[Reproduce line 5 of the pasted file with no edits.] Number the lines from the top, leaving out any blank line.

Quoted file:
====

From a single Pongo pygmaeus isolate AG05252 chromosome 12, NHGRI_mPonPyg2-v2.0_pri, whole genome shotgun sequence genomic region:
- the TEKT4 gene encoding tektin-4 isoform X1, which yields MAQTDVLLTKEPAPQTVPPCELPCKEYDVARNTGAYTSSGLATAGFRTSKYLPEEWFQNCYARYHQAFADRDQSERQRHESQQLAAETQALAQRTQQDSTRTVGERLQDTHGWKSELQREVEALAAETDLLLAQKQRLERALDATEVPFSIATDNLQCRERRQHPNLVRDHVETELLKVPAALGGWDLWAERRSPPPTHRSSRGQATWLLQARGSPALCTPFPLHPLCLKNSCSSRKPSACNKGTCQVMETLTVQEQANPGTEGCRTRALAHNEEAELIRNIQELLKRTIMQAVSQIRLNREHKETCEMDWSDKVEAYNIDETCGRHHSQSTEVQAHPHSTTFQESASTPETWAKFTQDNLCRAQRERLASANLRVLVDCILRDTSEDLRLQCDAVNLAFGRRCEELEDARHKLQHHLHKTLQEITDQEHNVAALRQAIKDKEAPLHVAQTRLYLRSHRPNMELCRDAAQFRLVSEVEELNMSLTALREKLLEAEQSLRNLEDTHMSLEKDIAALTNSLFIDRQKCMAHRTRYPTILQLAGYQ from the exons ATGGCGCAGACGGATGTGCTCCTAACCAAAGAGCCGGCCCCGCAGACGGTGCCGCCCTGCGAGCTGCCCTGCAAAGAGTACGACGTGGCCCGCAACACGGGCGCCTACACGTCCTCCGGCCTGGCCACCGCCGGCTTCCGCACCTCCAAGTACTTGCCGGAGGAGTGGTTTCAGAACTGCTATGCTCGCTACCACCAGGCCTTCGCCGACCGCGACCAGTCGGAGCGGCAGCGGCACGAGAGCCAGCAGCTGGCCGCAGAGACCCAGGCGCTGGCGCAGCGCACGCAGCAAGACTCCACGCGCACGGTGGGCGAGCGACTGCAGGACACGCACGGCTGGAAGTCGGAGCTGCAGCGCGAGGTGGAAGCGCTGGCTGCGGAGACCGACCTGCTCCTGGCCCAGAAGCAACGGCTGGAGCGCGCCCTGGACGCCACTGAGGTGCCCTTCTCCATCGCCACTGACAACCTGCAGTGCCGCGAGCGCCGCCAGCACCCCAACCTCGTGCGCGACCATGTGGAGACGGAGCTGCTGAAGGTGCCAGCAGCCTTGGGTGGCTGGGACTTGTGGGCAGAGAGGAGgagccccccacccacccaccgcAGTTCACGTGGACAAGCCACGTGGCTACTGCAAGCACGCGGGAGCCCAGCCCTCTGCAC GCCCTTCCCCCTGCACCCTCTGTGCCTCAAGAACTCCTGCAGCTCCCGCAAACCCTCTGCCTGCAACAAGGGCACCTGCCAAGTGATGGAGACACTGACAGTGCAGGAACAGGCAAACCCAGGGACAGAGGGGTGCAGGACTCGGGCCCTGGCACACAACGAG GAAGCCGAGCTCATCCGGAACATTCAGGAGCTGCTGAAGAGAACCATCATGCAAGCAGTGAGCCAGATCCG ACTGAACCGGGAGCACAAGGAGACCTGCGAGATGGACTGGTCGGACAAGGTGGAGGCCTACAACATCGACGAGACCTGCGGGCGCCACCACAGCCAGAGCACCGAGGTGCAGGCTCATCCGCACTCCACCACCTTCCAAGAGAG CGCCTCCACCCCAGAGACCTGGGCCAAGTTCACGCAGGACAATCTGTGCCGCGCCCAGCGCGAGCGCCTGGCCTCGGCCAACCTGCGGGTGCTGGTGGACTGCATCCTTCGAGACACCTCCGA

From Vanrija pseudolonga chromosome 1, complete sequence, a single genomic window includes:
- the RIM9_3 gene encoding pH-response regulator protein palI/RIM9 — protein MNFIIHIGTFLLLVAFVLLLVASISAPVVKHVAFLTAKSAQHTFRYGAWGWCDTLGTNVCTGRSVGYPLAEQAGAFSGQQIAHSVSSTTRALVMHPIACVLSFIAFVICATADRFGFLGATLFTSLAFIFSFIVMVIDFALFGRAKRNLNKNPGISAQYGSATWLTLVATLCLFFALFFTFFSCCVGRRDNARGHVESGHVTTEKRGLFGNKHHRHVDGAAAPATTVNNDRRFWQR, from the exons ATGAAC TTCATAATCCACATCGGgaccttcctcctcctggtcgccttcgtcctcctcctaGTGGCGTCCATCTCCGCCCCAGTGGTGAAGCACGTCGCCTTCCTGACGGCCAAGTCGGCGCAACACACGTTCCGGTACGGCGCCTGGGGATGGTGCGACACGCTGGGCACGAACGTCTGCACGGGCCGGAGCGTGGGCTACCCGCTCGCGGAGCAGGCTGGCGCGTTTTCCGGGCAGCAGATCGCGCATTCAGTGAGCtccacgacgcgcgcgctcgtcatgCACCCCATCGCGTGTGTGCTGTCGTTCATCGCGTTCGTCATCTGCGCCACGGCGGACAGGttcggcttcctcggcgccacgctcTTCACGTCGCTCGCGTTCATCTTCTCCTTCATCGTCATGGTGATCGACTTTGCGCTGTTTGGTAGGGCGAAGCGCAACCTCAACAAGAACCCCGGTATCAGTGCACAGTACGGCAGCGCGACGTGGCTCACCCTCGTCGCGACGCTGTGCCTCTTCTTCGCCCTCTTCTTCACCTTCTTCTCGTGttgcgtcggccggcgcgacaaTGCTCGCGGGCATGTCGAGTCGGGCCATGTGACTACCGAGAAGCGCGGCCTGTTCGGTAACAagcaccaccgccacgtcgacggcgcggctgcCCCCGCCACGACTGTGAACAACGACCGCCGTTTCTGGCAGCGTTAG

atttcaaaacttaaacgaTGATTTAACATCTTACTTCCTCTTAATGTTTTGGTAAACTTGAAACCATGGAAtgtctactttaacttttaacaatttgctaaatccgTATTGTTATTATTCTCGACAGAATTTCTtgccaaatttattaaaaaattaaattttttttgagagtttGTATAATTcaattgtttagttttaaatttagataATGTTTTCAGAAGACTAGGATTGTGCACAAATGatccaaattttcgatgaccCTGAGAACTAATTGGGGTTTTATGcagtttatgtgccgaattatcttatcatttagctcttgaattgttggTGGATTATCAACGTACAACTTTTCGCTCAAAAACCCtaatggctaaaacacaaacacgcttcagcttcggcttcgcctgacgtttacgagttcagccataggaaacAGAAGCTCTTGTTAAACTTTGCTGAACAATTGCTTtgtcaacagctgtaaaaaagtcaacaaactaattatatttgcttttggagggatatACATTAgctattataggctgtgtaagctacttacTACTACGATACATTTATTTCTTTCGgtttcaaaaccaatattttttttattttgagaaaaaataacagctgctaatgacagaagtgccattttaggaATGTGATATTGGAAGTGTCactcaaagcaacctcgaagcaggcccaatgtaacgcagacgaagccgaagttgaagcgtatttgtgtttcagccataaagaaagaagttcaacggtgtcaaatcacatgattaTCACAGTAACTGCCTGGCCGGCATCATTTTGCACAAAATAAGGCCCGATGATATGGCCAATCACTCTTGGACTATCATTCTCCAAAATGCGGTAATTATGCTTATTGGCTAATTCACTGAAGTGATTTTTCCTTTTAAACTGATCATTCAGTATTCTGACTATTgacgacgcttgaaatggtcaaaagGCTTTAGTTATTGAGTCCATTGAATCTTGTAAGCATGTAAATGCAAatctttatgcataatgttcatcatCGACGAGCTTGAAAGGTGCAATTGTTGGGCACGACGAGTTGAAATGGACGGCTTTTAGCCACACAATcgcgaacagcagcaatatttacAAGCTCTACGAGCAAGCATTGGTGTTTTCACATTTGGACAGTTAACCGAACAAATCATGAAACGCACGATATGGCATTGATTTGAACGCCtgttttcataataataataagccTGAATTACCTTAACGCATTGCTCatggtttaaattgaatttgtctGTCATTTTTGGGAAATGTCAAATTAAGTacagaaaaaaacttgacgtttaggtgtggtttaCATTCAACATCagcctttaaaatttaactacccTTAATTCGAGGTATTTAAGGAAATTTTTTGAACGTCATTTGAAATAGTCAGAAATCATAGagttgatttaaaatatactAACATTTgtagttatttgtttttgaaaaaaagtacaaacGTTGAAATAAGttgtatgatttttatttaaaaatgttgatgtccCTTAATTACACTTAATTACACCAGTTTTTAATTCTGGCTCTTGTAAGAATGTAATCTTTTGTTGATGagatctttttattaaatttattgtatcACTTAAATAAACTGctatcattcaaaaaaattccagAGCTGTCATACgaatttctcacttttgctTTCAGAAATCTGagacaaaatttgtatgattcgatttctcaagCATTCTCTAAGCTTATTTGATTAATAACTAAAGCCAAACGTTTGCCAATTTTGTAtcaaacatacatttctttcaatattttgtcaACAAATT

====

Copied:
atttcaaaacttaaacgaTGATTTAACATCTTACTTCCTCTTAATGTTTTGGTAAACTTGAAACCATGGAAtgtctactttaacttttaacaatttgctaaatccgTATTGTTATTATTCTCGACAGAATTTCTtgccaaatttattaaaaaattaaattttttttgagagtttGTATAATTcaattgtttagttttaaatttagataATGTTTTCAGAAGACTAGGATTGTGCACAAATGatccaaattttcgatgaccCTGAGAACTAATTGGGGTTTTATGcagtttatgtgccgaattatcttatcatttagctcttgaattgttggTGGATTATCAACGTACAACTTTTCGCTCAAAAACCCtaatggctaaaacacaaacacgcttcagcttcggcttcgcctgacgtttacgagttcagccataggaaacAGAAGCTCTTGTTAAACTTTGCTGAACAATTGCTTtgtcaacagctgtaaaaaagtcaacaaactaattatatttgcttttggagggatatACATTAgctattataggctgtgtaagctacttacTACTACGATACATTTATTTCTTTCGgtttcaaaaccaatattttttttattttgagaaaaaataacagctgctaatgacagaagtgccattttaggaATGTGATATTGGAAGTGTCactcaaagcaacctcgaagcaggcccaatgtaacgcagacgaagccgaagttgaagcgtatttgtgtttcagccataaagaaagaagttcaacggtgtcaaatcacatgattaTCACAGTAACTGCCTGGCCGGCATCATTTTGCACAAAATAAGGCCCGATGATATGGCCAATCACTCTTGGACTATCATTCTCCAAAATGCGGTAATTATGCTTATTGGCTAATTCACTGAAGTGATTTTTCCTTTTAAACTGATCATTCAGTATTCTGACTATTgacgacgcttgaaatggtcaaaagGCTTTAGTTATTGAGTCCATTGAATCTTGTAAGCATGTAAATGCAAatctttatgcataatgttcatcatCGACGAGCTTGAAAGGTGCAATTGTTGGGCACGACGAGTTGAAATGGACGGCTTTTAGCCACACAATcgcgaacagcagcaatatttacAAGCTCTACGAGCAAGCATTGGTGTTTTCACATTTGGACAGTTAACCGAACAAATCATGAAACGCACGATATGGCATTGATTTGAACGCCtgttttcataataataataagccTGAATTACCTTAACGCATTGCTCatggtttaaattgaatttgtctGTCATTTTTGGGAAATGTCAAATTAAGTacagaaaaaaacttgacgtttaggtgtggtttaCATTCAACATCagcctttaaaatttaactacccTTAATTCGAGGTATTTAAGGAAATTTTTTGAACGTCATTTGAAATAGTCAGAAATCATAGagttgatttaaaatatactAACATTTgtagttatttgtttttgaaaaaaagtacaaacGTTGAAATAAGttgtatgatttttatttaaaaatgttgatgtccCTTAATTACACTTAATTACACCAGTTTTTAATTCTGGCTCTTGTAAGAATGTAATCTTTTGTTGATGagatctttttattaaatttattgtatcACTTAAATAAACTGctatcattcaaaaaaattccagAGCTGTCATACgaatttctcacttttgctTTCAGAAATCTGagacaaaatttgtatgattcgatttctcaagCATTCTCTAAGCTTATTTGATTAATAACTAAAGCCAAACGTTTGCCAATTTTGTAtcaaacatacatttctttcaatattttgtcaACAAATT